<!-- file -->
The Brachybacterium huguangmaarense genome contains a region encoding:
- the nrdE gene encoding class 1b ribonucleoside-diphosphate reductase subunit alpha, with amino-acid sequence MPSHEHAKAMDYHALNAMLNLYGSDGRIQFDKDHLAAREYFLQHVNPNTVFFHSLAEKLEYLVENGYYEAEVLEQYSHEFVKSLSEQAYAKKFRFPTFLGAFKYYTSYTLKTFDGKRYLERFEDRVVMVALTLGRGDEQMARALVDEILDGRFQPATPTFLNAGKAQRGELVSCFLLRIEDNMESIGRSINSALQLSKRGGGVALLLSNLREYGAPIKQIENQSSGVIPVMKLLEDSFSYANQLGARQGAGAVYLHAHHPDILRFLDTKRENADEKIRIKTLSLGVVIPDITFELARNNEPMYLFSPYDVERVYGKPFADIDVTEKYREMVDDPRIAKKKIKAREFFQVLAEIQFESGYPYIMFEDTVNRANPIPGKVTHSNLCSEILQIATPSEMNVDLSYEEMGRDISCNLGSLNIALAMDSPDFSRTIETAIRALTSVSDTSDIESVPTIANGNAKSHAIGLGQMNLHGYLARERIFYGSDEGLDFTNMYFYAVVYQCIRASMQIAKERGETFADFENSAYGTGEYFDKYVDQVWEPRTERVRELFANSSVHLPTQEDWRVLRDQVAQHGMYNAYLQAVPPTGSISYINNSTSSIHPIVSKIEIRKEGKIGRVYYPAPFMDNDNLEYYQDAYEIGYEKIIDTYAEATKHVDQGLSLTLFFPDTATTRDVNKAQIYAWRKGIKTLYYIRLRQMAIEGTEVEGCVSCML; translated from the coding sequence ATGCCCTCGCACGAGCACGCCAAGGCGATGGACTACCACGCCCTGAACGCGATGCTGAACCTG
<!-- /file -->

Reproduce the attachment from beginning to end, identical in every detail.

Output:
The Brachybacterium huguangmaarense genome contains a region encoding:
- the nrdE gene encoding class 1b ribonucleoside-diphosphate reductase subunit alpha, with amino-acid sequence MPSHEHAKAMDYHALNAMLNLYGSDGRIQFDKDHLAAREYFLQHVNPNTVFFHSLAEKLEYLVENGYYEAEVLEQYSHEFVKSLSEQAYAKKFRFPTFLGAFKYYTSYTLKTFDGKRYLERFEDRVVMVALTLGRGDEQMARALVDEILDGRFQPATPTFLNAGKAQRGELVSCFLLRIEDNMESIGRSINSALQLSKRGGGVALLLSNLREYGAPIKQIENQSSGVIPVMKLLEDSFSYANQLGARQGAGAVYLHAHHPDILRFLDTKRENADEKIRIKTLSLGVVIPDITFELARNNEPMYLFSPYDVERVYGKPFADIDVTEKYREMVDDPRIAKKKIKAREFFQVLAEIQFESGYPYIMFEDTVNRANPIPGKVTHSNLCSEILQIATPSEMNVDLSYEEMGRDISCNLGSLNIALAMDSPDFSRTIETAIRALTSVSDTSDIESVPTIANGNAKSHAIGLGQMNLHGYLARERIFYGSDEGLDFTNMYFYAVVYQCIRASMQIAKERGETFADFENSAYGTGEYFDKYVDQVWEPRTERVRELFANSSVHLPTQEDWRVLRDQVAQHGMYNAYLQAVPPTGSISYINNSTSSIHPIVSKIEIRKEGKIGRVYYPAPFMDNDNLEYYQDAYEIGYEKIIDTYAEATKHVDQGLSLTLFFPDTATTRDVNKAQIYAWRKGIKTLYYIRLRQMAIEGTEVEGCVSCML; translated from the coding sequence ATGCCCTCGCACGAGCACGCCAAGGCGATGGACTACCACGCCCTGAACGCGATGCTGAACCTG